Lauren Caruso is only 18, but she’s already endured more pain than some people will experience in a lifetime.
While battling occasional headaches and dizziness, she’s also helped bring about change.
Yesterday, the recent Timberlane Regional High School graduate was in Concord where Gov. John Lynch signed a bill into law that protects student-athletes such as Caruso from concussions and other head injuries.
It was the Danville teen’s battle with concussions and her determination to help others that helped pave the way for the new law.
Caruso was only 14 when she was severely injured during lacrosse practice at Timberlane in 2009. She fell and suffered a second concussion not long after when a classmate pulled a chair away as she was sitting down.
Since then, the teenager’s life has been plagued by missed school, headaches and memory loss. She has told her life story to the New Hampshire Legislature, leading to the passage of Senate Bill 402 earlier this year.
The bill’s prime sponsor was Sen. Matthew Houde, D-Plainfield, a former high school football player who wanted to help protect young athletes. Another strong supporter was Rep. Rick Ladd, R-Haverhill. Both were on hand for the signing ceremony yesterday.
The new law requires that a student-athlete suspected of having a concussion be removed from a game or practice immediately. The young athlete would only be allowed to play again if evaluated by a doctor and given written authorization to return. Information about these injuries also must be given to all youth athletes each year. Parents would have to sign forms indicating they read the information before the start of practice or competition.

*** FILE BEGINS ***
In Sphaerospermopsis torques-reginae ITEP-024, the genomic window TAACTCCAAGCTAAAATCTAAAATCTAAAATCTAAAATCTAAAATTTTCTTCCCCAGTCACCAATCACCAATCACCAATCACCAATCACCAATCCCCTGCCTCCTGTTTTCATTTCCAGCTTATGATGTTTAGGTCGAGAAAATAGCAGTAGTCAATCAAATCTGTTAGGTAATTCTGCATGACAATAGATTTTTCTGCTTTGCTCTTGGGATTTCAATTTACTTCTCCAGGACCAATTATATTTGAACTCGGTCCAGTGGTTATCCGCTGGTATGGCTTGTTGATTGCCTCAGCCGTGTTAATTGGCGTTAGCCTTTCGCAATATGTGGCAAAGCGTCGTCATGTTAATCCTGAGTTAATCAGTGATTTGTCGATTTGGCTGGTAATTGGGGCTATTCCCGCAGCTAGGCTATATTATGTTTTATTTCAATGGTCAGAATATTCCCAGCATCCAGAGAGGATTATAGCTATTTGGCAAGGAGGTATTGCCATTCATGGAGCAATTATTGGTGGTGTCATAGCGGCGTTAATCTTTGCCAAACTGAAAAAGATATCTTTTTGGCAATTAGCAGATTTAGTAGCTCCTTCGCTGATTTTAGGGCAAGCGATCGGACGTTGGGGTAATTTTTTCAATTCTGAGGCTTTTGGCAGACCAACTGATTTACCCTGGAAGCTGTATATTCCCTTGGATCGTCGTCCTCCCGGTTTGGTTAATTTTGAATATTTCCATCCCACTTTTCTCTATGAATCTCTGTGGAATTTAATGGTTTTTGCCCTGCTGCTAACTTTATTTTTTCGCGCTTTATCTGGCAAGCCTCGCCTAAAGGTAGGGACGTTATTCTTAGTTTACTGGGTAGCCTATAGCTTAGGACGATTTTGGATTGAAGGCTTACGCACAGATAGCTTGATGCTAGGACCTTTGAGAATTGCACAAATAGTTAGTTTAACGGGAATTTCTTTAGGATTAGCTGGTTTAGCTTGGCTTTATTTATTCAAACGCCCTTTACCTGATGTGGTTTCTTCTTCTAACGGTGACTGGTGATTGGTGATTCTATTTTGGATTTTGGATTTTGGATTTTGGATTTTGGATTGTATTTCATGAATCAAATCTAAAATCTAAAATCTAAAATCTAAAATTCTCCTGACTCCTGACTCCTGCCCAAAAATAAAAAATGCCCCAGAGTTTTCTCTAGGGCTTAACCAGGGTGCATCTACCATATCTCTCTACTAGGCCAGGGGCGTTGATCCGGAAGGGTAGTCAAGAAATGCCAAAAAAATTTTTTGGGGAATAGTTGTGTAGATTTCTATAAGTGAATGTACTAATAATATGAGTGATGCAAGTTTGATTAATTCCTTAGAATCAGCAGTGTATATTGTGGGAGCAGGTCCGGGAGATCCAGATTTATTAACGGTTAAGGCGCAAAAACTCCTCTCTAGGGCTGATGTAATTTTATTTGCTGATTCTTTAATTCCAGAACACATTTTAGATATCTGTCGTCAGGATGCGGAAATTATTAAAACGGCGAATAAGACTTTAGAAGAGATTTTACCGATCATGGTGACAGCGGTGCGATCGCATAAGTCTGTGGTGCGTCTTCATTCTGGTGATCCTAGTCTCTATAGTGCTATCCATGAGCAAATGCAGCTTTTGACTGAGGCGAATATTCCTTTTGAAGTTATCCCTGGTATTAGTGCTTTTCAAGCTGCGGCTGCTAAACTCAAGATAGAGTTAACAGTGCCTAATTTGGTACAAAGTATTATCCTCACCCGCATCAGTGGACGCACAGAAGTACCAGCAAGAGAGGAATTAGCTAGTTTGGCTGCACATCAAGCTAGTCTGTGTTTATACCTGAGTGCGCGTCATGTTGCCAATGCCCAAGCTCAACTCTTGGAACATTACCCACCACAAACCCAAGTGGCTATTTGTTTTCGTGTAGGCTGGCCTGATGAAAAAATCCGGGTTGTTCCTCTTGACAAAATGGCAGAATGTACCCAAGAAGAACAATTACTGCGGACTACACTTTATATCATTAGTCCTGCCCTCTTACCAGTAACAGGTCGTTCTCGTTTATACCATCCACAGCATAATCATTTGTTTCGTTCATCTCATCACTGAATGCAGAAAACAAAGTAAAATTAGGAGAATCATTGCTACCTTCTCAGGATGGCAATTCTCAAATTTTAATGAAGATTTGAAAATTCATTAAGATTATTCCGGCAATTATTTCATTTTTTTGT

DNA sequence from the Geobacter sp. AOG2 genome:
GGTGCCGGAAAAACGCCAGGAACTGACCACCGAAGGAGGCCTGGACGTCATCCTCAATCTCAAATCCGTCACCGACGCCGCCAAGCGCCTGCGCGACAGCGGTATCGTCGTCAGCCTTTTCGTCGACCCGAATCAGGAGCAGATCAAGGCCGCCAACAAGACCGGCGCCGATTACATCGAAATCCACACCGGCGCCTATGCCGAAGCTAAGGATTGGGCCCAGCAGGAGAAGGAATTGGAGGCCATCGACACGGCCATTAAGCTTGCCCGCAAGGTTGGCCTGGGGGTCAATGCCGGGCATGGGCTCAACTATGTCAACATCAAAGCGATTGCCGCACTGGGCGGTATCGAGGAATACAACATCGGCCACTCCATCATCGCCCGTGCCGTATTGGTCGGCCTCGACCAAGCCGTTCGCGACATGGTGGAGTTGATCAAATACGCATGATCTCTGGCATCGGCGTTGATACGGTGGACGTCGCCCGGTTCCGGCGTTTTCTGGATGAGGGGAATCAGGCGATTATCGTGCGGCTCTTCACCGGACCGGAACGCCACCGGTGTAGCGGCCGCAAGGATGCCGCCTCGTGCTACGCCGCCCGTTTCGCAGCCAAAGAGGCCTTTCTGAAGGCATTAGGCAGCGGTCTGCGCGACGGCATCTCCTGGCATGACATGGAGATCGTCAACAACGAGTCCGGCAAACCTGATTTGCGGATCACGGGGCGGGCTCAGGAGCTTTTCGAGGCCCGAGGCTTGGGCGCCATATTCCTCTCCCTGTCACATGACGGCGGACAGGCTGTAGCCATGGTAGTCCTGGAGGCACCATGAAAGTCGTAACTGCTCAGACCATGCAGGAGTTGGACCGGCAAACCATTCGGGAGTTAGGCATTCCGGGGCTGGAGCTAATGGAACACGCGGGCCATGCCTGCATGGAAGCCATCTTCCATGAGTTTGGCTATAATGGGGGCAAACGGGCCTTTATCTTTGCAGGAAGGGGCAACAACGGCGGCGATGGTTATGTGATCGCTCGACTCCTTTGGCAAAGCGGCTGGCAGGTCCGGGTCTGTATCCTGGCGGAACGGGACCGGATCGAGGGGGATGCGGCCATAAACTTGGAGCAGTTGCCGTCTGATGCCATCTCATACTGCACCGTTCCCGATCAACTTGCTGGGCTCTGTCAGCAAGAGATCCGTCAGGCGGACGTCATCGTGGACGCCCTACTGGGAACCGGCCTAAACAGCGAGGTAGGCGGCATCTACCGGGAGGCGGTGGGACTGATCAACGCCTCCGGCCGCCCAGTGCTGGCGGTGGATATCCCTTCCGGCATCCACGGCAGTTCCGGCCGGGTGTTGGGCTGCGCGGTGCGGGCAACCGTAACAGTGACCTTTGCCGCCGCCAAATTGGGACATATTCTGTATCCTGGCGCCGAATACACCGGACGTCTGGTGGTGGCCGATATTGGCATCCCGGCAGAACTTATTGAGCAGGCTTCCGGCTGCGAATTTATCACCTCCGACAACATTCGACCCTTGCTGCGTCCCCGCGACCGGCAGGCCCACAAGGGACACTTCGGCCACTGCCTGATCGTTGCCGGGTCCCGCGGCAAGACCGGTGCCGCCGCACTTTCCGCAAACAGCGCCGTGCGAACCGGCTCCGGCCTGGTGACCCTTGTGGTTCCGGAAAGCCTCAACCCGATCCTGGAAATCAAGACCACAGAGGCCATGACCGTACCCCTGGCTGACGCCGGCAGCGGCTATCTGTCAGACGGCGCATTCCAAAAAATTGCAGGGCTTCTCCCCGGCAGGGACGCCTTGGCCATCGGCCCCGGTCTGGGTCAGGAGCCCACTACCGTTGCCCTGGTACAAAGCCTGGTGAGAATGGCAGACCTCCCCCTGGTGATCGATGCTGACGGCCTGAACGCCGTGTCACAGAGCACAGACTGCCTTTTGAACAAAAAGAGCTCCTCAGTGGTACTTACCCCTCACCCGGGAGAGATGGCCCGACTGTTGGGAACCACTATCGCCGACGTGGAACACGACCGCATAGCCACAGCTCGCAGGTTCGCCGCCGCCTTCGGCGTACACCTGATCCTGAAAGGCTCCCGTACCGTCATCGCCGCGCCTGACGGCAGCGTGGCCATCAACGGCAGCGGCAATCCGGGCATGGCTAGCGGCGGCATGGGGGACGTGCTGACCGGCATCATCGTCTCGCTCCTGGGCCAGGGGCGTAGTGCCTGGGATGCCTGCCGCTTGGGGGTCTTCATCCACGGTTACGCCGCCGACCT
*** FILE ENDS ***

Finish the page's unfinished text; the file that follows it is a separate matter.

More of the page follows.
School districts are also required to develop policies for dealing with student-athletes who receive concussions.
Caruso said after the ceremony yesterday she was glad to see the bill finally become law.
“It’s very important to me that other people won’t have to go through what I had to go through,” she said.
Caruso’s injuries caused her to miss three-quarters of her sophomore year in school and one-third of her junior year, she said. But she was able to make up what she missed and graduated with her class in June.
Caruso will enroll at UMass Lowell this fall and major in nursing, allowing her to continue to help others.
But she still suffers from the lingering effects of her concussions.
“I still have confusion and memory issues,” she said. “I get headaches once in awhile. It’s harder to remember things.”
Although Caruso said it was a thrill to meet the governor and other lawmakers yesterday, she got a chance to make her own speech.
“Though all of us are very grateful to now have this New Hampshire concussion law, many believe that this is only the first step,” she said. “I hope to be a participant in the next tier of concussion legislation in efforts to strengthen this law to include lower grades and rec sports.”
Caruso also thanked those who helped make the new law possible, especially Houde.
“By codifying in statute the current policy of the New Hampshire Interscholastic Athletic Association,” he said, our hope is to reduce the risks to the student-athlete — both from further injury on the field and from negative effects on being able to learn in the classroom.”
While driving to the ceremony, Ladd said he passed young soccer players in front yards.
“I feel very thankful that my grandchildren, who are involved (in sports) will be playing with this statute in place,” he said.
Material from The Associated Press was used in this report.